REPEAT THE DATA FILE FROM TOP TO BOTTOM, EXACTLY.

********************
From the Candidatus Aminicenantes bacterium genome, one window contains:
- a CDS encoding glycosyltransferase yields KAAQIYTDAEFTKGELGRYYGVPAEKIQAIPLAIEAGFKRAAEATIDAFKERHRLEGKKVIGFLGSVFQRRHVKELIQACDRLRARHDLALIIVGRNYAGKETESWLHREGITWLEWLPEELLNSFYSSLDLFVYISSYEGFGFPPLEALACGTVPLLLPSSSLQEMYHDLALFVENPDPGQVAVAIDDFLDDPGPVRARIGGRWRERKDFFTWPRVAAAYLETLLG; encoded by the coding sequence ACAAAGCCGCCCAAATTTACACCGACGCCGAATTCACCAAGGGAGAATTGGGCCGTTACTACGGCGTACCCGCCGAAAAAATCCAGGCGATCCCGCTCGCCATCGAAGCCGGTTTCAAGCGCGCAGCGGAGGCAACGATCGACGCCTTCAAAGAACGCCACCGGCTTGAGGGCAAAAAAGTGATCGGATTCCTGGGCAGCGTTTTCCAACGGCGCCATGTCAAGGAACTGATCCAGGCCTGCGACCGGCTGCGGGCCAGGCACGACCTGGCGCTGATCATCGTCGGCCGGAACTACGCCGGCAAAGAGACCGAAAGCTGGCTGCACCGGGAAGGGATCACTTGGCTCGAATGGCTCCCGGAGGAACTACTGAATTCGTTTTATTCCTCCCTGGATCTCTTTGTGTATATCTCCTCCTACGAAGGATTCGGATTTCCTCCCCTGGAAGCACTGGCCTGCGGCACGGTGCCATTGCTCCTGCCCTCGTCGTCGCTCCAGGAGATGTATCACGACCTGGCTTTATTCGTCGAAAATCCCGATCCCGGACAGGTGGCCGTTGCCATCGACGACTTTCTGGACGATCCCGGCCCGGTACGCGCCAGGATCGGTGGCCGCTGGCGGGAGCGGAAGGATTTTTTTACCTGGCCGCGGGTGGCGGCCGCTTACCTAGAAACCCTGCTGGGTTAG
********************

From the Candidatus Aminicenantes bacterium genome, one window contains:
- a CDS encoding glycosyltransferase yields KAAQIYTDAEFTKGELGRYYGVPAEKIQAIPLAIEAGFKRAAEATIDAFKERHRLEGKKVIGFLGSVFQRRHVKELIQACDRLRARHDLALIIVGRNYAGKETESWLHREGITWLEWLPEELLNSFYSSLDLFVYISSYEGFGFPPLEALACGTVPLLLPSSSLQEMYHDLALFVENPDPGQVAVAIDDFLDDPGPVRARIGGRWRERKDFFTWPRVAAAYLETLLG; encoded by the coding sequence ACAAAGCCGCCCAAATTTACACCGACGCCGAATTCACCAAGGGAGAATTGGGCCGTTACTACGGCGTACCCGCCGAAAAAATCCAGGCGATCCCGCTCGCCATCGAAGCCGGTTTCAAGCGCGCAGCGGAGGCAACGATCGACGCCTTCAAAGAACGCCACCGGCTTGAGGGCAAAAAAGTGATCGGATTCCTGGGCAGCGTTTTCCAACGGCGCCATGTCAAGGAACTGATCCAGGCCTGCGACCGGCTGCGGGCCAGGCACGACCTGGCGCTGATCATCGTCGGCCGGAACTACGCCGGCAAAGAGACCGAAAGCTGGCTGCACCGGGAAGGGATCACTTGGCTCGAATGGCTCCCGGAGGAACTACTGAATTCGTTTTATTCCTCCCTGGATCTCTTTGTGTATATCTCCTCCTACGAAGGATTCGGATTTCCTCCCCTGGAAGCACTGGCCTGCGGCACGGTGCCATTGCTCCTGCCCTCGTCGTCGCTCCAGGAGATGTATCACGACCTGGCTTTATTCGTCGAAAATCCCGATCCCGGACAGGTGGCCGTTGCCATCGACGACTTTCTGGACGATCCCGGCCCGGTACGCGCCAGGATCGGTGGCCGCTGGCGGGAGCGGAAGGATTTTTTTACCTGGCCGCGGGTGGCGGCCGCTTACCTAGAAACCCTGCTGGGTTAG